Posts Tagged: Proposition 71
An illustration of the molecular structure of human cells and a researcher with vaccine. (Image: Billion Photos, Shutterstock)
A crack opened last week for the first time in 17 years in the firewall between state politicians and the $12 billion California stem cell agency. It involves only $600,000 — at least for now — and is buried deep in the 1,069-page state budget bill that was introduced June 8. But its implications are far-reaching. They range from opening the agency to major changes — wanted and unwanted — to creating a basis for the agency’s currently dubious, long-term financial sustainability.
Photo illustration of a doctor analyzing stem cells. (Image: CI Photos, via Shutterstock)
California’s stem cell agency, created as a way to develop revolutionary cures based on human embryonic stem cells, has awarded $316 million over the last 12 months, most of it backing a type of therapy that was not even on the agency’s radar when it was created in 2004.
A pipette and receptacles used in stem cell research. (Photo: CI Photos)
The talk at the California stem cell agency this week was of ”boiling the ocean,” the meaning of “unlikely” and “DEI.” All of which involves how $5.5 billion in taxpayer dollars will be used over the next decade or so.
A medical researcher examines cancer stem cells. (Photo: luchschenF, via Shutterstock)
Over the last 15 years, California’s stem cell agency has spent $2.7 billion on research on everything from cancer to arthritis. The vast majority of the money has gone to enterprises that have ties to members of the agency’s governing board. Eight out of every ten dollars that agency has handed out have been collected by 25 institutions such as Stanford University, multiple campuses of the University of California and scientific research organizations. Their combined total exceeds $2.1 billion.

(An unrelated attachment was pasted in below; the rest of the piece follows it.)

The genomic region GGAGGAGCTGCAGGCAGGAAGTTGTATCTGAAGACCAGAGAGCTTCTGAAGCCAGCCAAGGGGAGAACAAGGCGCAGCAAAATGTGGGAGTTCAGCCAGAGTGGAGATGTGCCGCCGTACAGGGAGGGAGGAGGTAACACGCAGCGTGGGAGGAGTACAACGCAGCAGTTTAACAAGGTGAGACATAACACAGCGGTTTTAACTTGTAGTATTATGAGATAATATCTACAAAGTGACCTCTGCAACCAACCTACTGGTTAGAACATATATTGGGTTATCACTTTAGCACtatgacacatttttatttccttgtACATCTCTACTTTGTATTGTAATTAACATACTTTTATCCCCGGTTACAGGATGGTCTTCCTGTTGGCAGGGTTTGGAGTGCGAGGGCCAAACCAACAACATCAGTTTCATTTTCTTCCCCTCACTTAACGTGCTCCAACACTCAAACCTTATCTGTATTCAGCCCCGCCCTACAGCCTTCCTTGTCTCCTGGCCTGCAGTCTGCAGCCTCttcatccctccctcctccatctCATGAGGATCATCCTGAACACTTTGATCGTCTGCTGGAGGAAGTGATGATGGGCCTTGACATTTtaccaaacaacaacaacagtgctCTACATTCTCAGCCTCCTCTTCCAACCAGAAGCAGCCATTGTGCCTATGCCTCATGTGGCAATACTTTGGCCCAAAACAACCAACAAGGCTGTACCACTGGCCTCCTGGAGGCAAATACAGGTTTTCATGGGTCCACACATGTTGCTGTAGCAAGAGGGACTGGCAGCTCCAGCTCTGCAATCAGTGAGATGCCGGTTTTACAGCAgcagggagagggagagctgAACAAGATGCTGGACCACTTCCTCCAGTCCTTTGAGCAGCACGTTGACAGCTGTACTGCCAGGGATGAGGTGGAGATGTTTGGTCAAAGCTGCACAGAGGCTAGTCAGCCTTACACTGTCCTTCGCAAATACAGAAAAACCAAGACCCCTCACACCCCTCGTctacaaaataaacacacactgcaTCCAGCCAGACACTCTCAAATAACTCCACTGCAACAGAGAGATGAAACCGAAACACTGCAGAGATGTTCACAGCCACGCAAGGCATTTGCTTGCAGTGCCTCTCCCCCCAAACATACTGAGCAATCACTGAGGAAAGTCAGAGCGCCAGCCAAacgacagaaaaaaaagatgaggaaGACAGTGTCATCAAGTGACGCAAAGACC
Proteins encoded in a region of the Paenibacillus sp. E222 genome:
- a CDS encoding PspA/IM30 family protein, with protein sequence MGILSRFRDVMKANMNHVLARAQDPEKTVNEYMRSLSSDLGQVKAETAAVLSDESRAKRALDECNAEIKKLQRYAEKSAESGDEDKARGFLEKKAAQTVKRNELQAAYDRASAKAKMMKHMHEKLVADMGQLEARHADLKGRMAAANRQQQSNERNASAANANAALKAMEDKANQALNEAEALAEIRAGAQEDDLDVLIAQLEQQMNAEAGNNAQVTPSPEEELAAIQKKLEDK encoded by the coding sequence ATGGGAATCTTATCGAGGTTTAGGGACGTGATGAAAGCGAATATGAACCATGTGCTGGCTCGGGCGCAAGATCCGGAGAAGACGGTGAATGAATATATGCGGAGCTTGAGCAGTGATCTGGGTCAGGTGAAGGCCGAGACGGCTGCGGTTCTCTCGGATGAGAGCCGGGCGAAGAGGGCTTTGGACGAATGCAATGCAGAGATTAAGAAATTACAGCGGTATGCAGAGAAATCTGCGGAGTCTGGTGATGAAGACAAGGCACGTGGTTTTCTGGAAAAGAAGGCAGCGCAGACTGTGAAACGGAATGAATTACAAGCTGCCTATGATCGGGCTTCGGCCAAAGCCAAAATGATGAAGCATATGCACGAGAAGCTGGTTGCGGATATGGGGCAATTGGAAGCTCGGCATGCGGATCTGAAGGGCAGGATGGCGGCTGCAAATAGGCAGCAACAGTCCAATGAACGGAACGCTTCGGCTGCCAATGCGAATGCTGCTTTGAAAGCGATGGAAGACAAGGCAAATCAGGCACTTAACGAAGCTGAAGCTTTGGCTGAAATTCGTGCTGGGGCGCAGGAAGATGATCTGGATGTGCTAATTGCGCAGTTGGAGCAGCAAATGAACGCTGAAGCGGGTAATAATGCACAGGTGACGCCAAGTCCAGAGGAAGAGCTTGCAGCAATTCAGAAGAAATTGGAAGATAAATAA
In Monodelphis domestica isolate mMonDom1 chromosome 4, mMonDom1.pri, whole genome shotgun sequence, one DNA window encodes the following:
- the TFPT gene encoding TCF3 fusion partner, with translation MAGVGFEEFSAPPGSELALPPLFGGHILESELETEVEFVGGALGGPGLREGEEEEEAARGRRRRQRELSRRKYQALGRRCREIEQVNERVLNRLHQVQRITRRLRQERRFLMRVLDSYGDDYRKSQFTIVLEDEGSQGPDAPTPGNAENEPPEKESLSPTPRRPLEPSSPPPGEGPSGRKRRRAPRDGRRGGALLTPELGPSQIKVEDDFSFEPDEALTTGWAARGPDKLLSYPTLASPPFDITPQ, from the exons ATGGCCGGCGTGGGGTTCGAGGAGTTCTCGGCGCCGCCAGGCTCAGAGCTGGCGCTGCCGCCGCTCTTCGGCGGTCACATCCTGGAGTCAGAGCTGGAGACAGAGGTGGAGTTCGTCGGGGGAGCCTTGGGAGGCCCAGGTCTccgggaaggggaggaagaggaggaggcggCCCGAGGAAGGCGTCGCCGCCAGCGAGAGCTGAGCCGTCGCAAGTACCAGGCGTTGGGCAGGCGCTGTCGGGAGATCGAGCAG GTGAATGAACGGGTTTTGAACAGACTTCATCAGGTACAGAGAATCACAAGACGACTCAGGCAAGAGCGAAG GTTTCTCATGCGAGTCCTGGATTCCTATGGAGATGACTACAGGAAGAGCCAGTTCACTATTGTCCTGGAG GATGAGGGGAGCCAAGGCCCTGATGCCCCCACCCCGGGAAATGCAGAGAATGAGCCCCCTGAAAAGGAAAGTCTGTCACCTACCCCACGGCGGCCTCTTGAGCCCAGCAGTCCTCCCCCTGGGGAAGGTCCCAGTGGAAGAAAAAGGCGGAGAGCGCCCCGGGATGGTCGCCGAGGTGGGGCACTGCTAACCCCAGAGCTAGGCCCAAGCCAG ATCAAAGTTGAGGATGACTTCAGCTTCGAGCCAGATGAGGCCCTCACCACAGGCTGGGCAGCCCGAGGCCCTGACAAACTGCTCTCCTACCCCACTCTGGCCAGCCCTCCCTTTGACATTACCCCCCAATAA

A laboratory stem cell researcher uses a laptop in conjunction with a microscope. (Photo: moreimages, via Shutterstock)
A small firm in Menlo Park, Ca., is probably the only company in the nation that is named after the number of a particular human protein. It is a small number too, only 47. But it has large implications for California’s financially strapped state stem cell agency.
C. Randal Mills, the 45-year-old CEO of California’s $3 billion stem cell research program, is a man who loves his milestones. A private pilot, he charts his course in the air from one specific point to the next. Three years ago, Mills brought that same sort of navigation to the state stem cell agency.
Synthetic cells, a 3D illustration. (Jurik Peter, via Shutterstock)
The $3 billion California stem cell agency said it is losing one of its top leaders, James Harrison, one of the authors of the measure that created the agency and who most recently is serving as its “unflappable” general counsel.